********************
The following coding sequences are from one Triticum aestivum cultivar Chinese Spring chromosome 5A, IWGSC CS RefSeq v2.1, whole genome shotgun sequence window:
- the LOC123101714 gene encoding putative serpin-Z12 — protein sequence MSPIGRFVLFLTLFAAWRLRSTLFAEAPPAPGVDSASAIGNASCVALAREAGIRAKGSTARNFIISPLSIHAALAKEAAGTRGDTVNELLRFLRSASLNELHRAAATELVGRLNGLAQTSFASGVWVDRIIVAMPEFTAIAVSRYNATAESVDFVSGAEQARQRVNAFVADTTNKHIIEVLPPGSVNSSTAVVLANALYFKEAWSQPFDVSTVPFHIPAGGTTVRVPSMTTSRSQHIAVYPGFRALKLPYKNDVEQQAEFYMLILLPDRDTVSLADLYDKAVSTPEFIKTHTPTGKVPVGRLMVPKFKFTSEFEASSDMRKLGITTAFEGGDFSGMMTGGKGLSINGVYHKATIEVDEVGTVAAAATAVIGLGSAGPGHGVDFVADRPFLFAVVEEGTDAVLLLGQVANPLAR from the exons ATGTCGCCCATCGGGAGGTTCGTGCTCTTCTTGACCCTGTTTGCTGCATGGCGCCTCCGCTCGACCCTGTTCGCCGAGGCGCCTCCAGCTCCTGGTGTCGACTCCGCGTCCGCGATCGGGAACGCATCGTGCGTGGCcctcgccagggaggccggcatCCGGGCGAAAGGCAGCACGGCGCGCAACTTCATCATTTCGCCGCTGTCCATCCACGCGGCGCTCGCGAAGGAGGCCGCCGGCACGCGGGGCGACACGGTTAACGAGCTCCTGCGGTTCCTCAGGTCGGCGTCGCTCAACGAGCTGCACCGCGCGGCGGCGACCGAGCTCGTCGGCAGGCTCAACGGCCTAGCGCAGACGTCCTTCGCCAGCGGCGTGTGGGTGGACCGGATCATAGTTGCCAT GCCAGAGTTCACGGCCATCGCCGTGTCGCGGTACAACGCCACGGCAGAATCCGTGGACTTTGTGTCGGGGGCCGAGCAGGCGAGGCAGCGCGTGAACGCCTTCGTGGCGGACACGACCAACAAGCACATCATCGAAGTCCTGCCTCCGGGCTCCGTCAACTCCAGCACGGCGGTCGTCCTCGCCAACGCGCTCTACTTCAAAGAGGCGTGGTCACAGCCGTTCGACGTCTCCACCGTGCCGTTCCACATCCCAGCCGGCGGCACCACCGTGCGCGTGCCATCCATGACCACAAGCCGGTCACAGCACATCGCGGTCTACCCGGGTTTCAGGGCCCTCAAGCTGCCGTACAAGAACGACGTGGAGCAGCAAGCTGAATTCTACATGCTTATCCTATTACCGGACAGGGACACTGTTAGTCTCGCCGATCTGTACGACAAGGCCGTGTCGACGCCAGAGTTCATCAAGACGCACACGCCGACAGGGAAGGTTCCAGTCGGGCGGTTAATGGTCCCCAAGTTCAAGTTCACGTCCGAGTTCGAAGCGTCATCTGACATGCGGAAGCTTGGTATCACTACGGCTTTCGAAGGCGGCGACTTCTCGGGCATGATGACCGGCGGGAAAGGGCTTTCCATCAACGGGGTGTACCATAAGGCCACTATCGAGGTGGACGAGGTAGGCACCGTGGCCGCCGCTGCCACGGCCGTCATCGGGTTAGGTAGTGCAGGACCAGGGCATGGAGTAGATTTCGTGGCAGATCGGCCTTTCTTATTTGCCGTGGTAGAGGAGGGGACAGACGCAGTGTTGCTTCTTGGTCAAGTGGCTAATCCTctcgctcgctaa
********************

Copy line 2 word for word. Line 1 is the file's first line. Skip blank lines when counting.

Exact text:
- the LOC123101714 gene encoding putative serpin-Z12 — protein sequence MSPIGRFVLFLTLFAAWRLRSTLFAEAPPAPGVDSASAIGNASCVALAREAGIRAKGSTARNFIISPLSIHAALAKEAAGTRGDTVNELLRFLRSASLNELHRAAATELVGRLNGLAQTSFASGVWVDRIIVAMPEFTAIAVSRYNATAESVDFVSGAEQARQRVNAFVADTTNKHIIEVLPPGSVNSSTAVVLANALYFKEAWSQPFDVSTVPFHIPAGGTTVRVPSMTTSRSQHIAVYPGFRALKLPYKNDVEQQAEFYMLILLPDRDTVSLADLYDKAVSTPEFIKTHTPTGKVPVGRLMVPKFKFTSEFEASSDMRKLGITTAFEGGDFSGMMTGGKGLSINGVYHKATIEVDEVGTVAAAATAVIGLGSAGPGHGVDFVADRPFLFAVVEEGTDAVLLLGQVANPLAR from the exons ATGTCGCCCATCGGGAGGTTCGTGCTCTTCTTGACCCTGTTTGCTGCATGGCGCCTCCGCTCGACCCTGTTCGCCGAGGCGCCTCCAGCTCCTGGTGTCGACTCCGCGTCCGCGATCGGGAACGCATCGTGCGTGGCcctcgccagggaggccggcatCCGGGCGAAAGGCAGCACGGCGCGCAACTTCATCATTTCGCCGCTGTCCATCCACGCGGCGCTCGCGAAGGAGGCCGCCGGCACGCGGGGCGACACGGTTAACGAGCTCCTGCGGTTCCTCAGGTCGGCGTCGCTCAACGAGCTGCACCGCGCGGCGGCGACCGAGCTCGTCGGCAGGCTCAACGGCCTAGCGCAGACGTCCTTCGCCAGCGGCGTGTGGGTGGACCGGATCATAGTTGCCAT GCCAGAGTTCACGGCCATCGCCGTGTCGCGGTACAACGCCACGGCAGAATCCGTGGACTTTGTGTCGGGGGCCGAGCAGGCGAGGCAGCGCGTGAACGCCTTCGTGGCGGACACGACCAACAAGCACATCATCGAAGTCCTGCCTCCGGGCTCCGTCAACTCCAGCACGGCGGTCGTCCTCGCCAACGCGCTCTACTTCAAAGAGGCGTGGTCACAGCCGTTCGACGTCTCCACCGTGCCGTTCCACATCCCAGCCGGCGGCACCACCGTGCGCGTGCCATCCATGACCACAAGCCGGTCACAGCACATCGCGGTCTACCCGGGTTTCAGGGCCCTCAAGCTGCCGTACAAGAACGACGTGGAGCAGCAAGCTGAATTCTACATGCTTATCCTATTACCGGACAGGGACACTGTTAGTCTCGCCGATCTGTACGACAAGGCCGTGTCGACGCCAGAGTTCATCAAGACGCACACGCCGACAGGGAAGGTTCCAGTCGGGCGGTTAATGGTCCCCAAGTTCAAGTTCACGTCCGAGTTCGAAGCGTCATCTGACATGCGGAAGCTTGGTATCACTACGGCTTTCGAAGGCGGCGACTTCTCGGGCATGATGACCGGCGGGAAAGGGCTTTCCATCAACGGGGTGTACCATAAGGCCACTATCGAGGTGGACGAGGTAGGCACCGTGGCCGCCGCTGCCACGGCCGTCATCGGGTTAGGTAGTGCAGGACCAGGGCATGGAGTAGATTTCGTGGCAGATCGGCCTTTCTTATTTGCCGTGGTAGAGGAGGGGACAGACGCAGTGTTGCTTCTTGGTCAAGTGGCTAATCCTctcgctcgctaa